Letters to Max
“What does the diplomat for a country that isn’t recognized do when he comes to the office in the morning?” This question is one of many posed by French filmmaker Eric Baudelaire in his latest essay film, Letters to Max, and sets the theme and tone for the film.
This story is told through Maxim Gvinjia, a diplomat for the government of Abkhazia, formerly a part of Georgia that broke away after its victory in a 1993 civil war. Emerging as the film progresses is Abkhazia’s strange status as a nation unrecognized by the United Nations and the vast majority of the world. Beyond Russia, Venezuela, Nicaragua and a cluster of Pacific islands, no other nations recognize Abkhazia’s status and few people can claim to have ever heard of it.
What sets this apart from traditional documentaries is that Baudelaire uses his epistolary correspondence with Gvinjia to frame the film. Baudelaire is unseen, but excerpts of his letters to Gvinjia appear on screen, and in turn, Gvinjia responds to the questions Baudelaire poses through narration. The traditional documentarian methods are done away with; there are no interviews and little archival footage, and instead Gvinjia narrates the film as we see scenes of Abkhazian daily life, as well as shots of his family, the beach, and the often haunting, ruined buildings of the capital city, Sukhum.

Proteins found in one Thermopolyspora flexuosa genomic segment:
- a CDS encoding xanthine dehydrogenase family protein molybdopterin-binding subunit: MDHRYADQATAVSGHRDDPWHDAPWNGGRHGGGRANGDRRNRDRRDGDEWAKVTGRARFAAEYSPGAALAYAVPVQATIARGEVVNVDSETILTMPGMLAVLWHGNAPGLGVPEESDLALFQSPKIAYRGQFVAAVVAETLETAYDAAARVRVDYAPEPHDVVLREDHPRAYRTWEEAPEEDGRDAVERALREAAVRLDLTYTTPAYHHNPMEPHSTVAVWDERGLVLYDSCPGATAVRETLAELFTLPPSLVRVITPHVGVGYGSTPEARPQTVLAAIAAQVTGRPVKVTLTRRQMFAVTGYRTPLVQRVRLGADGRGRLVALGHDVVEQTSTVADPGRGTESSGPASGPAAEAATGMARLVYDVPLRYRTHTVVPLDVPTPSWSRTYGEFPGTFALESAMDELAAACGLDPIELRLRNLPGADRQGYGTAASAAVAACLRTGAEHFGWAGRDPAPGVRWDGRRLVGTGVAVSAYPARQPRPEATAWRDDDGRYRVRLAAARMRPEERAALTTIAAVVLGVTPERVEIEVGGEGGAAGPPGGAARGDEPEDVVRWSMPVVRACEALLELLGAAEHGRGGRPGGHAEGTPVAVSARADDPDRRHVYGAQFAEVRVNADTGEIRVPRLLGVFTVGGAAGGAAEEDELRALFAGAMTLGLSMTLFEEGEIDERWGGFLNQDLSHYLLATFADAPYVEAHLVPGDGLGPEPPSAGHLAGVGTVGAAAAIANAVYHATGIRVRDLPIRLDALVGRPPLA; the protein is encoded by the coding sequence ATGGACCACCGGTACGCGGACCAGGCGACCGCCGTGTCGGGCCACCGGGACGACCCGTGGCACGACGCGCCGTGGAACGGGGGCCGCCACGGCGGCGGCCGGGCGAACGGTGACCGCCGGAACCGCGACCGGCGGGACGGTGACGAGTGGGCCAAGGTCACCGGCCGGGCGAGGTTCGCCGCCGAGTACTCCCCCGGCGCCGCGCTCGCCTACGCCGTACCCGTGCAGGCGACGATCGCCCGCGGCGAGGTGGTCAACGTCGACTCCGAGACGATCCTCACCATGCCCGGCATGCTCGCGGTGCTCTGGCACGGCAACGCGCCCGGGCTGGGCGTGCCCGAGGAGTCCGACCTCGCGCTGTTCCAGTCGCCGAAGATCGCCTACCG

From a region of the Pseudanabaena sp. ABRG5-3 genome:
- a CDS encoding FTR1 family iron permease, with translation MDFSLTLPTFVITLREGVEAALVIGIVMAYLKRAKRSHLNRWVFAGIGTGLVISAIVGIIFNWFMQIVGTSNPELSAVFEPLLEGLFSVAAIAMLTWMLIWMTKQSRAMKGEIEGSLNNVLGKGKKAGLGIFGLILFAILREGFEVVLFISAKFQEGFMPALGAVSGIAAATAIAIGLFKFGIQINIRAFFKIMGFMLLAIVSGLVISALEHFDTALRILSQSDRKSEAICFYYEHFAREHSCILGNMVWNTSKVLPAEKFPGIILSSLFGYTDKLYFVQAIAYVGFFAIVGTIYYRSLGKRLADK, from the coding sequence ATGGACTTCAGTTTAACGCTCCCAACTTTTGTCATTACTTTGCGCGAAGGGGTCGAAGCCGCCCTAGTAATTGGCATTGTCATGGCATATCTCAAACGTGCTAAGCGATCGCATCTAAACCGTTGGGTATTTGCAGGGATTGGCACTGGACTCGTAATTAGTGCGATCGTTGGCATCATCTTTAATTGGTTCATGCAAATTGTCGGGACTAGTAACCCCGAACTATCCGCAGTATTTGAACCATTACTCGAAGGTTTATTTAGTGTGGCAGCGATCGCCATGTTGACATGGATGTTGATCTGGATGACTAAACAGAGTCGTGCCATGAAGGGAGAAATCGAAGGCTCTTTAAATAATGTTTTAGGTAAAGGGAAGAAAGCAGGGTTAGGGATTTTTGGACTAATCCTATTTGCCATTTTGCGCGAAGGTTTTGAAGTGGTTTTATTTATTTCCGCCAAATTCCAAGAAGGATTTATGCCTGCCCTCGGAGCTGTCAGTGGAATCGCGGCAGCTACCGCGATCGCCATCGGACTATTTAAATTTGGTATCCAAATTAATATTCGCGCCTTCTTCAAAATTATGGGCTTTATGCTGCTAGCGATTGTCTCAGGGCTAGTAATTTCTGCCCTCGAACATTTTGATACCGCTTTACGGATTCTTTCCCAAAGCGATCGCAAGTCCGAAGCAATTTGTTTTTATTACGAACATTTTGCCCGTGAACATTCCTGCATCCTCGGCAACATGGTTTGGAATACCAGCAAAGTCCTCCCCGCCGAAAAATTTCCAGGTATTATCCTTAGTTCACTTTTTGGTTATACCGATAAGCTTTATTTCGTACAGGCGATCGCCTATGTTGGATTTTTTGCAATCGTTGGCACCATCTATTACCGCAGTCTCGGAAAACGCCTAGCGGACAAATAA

The film’s success, and my criticism, emerges from this trope. I was left wanting more, and demanding more of Baudelaire in his questioning. He seemed almost hesitant at times to ask Gvinjia provocative questions. But beyond this, the correspondence between the two documents an interesting and unlikely friendship, and the film is a thought-provoking look at what constitutes a nation, shot within the fascinating and occasionally absurd vacuum of this tiny republic. (Cameron Bryant)
Friday, September 12th, 9:00pm, TIFF Bell Lightbox 3
Saturday, September 13th, 9:00am, AGO Jackman Hall